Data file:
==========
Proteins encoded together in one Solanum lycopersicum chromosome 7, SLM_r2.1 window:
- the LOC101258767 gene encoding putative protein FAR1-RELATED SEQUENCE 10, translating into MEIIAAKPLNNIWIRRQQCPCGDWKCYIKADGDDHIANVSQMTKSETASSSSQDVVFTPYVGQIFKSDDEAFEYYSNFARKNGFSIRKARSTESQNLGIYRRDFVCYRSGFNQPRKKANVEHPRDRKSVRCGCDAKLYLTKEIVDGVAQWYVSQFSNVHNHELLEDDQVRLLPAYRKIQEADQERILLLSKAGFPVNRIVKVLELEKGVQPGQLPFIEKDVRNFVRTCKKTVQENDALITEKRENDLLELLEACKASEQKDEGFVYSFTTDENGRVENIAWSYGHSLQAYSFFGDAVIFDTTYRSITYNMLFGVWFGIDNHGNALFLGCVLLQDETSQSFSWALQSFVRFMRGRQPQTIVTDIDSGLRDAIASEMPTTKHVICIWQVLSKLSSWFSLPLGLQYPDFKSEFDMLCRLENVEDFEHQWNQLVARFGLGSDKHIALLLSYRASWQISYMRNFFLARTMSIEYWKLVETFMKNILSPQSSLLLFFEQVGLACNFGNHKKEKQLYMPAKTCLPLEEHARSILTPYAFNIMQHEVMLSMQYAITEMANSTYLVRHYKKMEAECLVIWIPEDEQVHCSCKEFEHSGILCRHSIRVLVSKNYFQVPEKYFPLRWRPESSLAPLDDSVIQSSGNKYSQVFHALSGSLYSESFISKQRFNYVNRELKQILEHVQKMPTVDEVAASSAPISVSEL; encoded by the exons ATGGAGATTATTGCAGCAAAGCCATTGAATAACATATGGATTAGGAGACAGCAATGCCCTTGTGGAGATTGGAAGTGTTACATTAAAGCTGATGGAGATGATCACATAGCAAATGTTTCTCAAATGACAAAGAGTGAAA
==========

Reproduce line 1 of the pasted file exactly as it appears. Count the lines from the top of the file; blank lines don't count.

Proteins encoded together in one Solanum lycopersicum chromosome 7, SLM_r2.1 window: